SVB Forced Shutdown Marks Second Largest Bank Failure in U.S. History, Bitcoin Slightly Up

Silicon Valley Bank (SVB), a subsidiary of SVB Financial Group, was officially shut down by the California Department of Financial Protection and Innovation, resulting in the bankruptcy of the second largest bank in US history.

The Federal Deposit Insurance Corporation (FDIC) has been designated as receiver and will ensure that all insured depositors have full access to their funds by March 13. .

According to a press release Friday, the FDIC also created the Santa Clara National Deposit Insurance Bank (DINB) to protect SVB depositors — and all insured deposits have been transferred following the bank’s bankruptcy.

According to the FDIC, insured deposits include accounts that hold less than $250,000.

At the same time, for uninsured depositors, their remaining uninsured deposits will get a “receipt”. Future dividend payments “may go to uninsured savers” as the agency sells SVB assets, the FDIC said.

“As of December 31, 2022, SVB’s total assets were approximately $209 billion and total deposits were approximately $175.4 billion.”

The agency said it still needed more information to determine how much of a bank’s total deposits exceeded the insurance limit.

SVB, with $209 billion in assets, is the biggest bank failure since the Great Recession of 2008, when Washington Mutual collapsed with $307 billion in assets and was later bought by JPMorgan.

The panic surrounding SVB began to spread on Wednesday after the bank announced its intention to raise $2.25 billion and sell a $21 billion bond portfolio to restructure its balance sheet. The second sale cost the company $1.8 billion.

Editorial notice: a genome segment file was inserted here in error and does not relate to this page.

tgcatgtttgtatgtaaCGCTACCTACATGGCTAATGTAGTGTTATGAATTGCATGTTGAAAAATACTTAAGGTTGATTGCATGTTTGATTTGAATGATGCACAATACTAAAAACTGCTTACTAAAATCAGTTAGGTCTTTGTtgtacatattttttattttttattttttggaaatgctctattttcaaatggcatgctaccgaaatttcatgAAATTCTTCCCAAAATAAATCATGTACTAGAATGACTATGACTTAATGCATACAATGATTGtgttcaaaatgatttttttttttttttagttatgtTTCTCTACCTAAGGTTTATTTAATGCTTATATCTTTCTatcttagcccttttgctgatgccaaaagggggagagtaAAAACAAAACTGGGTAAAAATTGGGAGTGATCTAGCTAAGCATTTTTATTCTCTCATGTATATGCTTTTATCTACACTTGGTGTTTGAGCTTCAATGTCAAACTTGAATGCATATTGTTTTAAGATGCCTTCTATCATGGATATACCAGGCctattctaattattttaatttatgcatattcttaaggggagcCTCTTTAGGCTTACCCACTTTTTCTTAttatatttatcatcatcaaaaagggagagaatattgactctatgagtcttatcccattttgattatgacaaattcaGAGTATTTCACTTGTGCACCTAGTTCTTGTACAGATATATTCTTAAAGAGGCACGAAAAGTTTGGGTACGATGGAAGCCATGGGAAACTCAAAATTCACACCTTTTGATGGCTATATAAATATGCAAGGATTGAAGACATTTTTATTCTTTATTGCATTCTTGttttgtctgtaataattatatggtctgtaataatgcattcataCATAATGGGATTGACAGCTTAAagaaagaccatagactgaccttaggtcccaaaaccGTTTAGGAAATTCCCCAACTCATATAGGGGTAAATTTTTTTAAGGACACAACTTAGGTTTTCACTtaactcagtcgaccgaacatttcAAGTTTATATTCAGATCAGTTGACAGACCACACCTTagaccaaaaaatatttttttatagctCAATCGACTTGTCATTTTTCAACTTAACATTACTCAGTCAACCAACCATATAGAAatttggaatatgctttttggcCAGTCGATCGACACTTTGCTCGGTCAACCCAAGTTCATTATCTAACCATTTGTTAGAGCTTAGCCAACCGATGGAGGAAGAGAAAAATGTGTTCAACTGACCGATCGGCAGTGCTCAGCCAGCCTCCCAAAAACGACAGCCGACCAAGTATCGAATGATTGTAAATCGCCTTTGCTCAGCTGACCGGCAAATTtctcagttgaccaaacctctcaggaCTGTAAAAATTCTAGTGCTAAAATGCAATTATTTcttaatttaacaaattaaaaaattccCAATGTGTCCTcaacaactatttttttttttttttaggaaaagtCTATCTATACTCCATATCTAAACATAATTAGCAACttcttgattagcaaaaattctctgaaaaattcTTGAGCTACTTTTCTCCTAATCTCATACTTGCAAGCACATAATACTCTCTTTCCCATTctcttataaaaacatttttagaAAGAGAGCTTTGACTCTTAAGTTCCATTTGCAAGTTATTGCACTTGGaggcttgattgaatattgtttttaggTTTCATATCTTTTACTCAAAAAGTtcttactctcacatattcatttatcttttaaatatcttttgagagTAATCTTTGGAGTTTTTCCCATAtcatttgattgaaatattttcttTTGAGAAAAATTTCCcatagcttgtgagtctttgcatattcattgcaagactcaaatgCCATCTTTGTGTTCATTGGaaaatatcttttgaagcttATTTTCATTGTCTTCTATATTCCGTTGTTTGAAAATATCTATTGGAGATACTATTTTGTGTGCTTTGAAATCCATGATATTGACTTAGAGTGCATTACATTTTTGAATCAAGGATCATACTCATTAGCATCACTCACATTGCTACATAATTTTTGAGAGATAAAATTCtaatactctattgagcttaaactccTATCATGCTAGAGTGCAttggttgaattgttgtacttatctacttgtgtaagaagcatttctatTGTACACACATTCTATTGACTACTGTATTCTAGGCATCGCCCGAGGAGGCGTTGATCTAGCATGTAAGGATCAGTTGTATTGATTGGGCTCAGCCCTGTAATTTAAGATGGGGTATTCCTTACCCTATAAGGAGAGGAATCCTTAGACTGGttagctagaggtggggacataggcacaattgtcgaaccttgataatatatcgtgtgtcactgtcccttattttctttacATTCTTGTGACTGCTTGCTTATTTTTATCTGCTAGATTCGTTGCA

The next day, PayPal co-founder Peter Thiel urged the company to withdraw from SVB, while the bank’s chief executive told customers to “calm down”.

SVB executives, including CEO Gregory Becker, CFO Daniel Baker and chief marketing officer Michelle Draper, sold millions of dollars in stock in the weeks leading up to the events .

SVB’s fundraising efforts ultimately failed, and several companies began considering buying the bank, CNBC reported.

Bank failures may be part of the reason Bitcoin has fallen below $20,000 in the past two days. At the time of writing, BTC is up slightly by 2% and is trading at $20,306.

Source: TradingView

Cryptocurrency companies exposed to SVB

While SVB is not directly involved in the crypto industry, several crypto companies may have had contact with the bank.

Circle held funds in various banks, including SVB, in January. However, the company has recently moved funds between banks and can now hold or not hold funds at SVB.

While it’s unclear exactly how much money Circle holds in Silicon Valley Bank, it currently holds a quarter of its USDC reserves ($11 billion) at the bank.

Circle’s USDC Reserve.

Bankrupt lender BlockFi has reportedly been implicated in SVB. The U.S. commissioner said in a March 10 filing that BlockFi held $227 million at the bank and that the funds were “uninsured.”

Meanwhile, Binance CEO Changpeng Zhao stated that the company has no exposure to SVB. “SAFU fund,” he tweeted.

John Wu, president of Avalanche company Ava Labs, also commented on the situation. On March 9, Wu said that Silicon Valley Bank is a bank that his company trusts. Instead of withdrawing all the money from the bank, Ava Labs has diversified and holds less SVB than in previous weeks and months, he said.

Immutable Labs co-founder Robbie Ferguson said his company has nothing to do with SVB or the bankrupt Silvergate Bank. Immutable is known for its Immutable X blockchain and focuses on Web3 games.

Valkyrie Asset Management said it has no exposure to SVB. However, the company called the news “shocking”.

Blockchain Intelligence Group (BIGG) and Canadian cryptocurrency exchange Netcoins have also denied any involvement with the bankrupt bank.

  • Silvergate collapses, SVB raises emergency funds, US banks in crisis
  • Silvergate Bank decides to cease operations and go into voluntary liquidation


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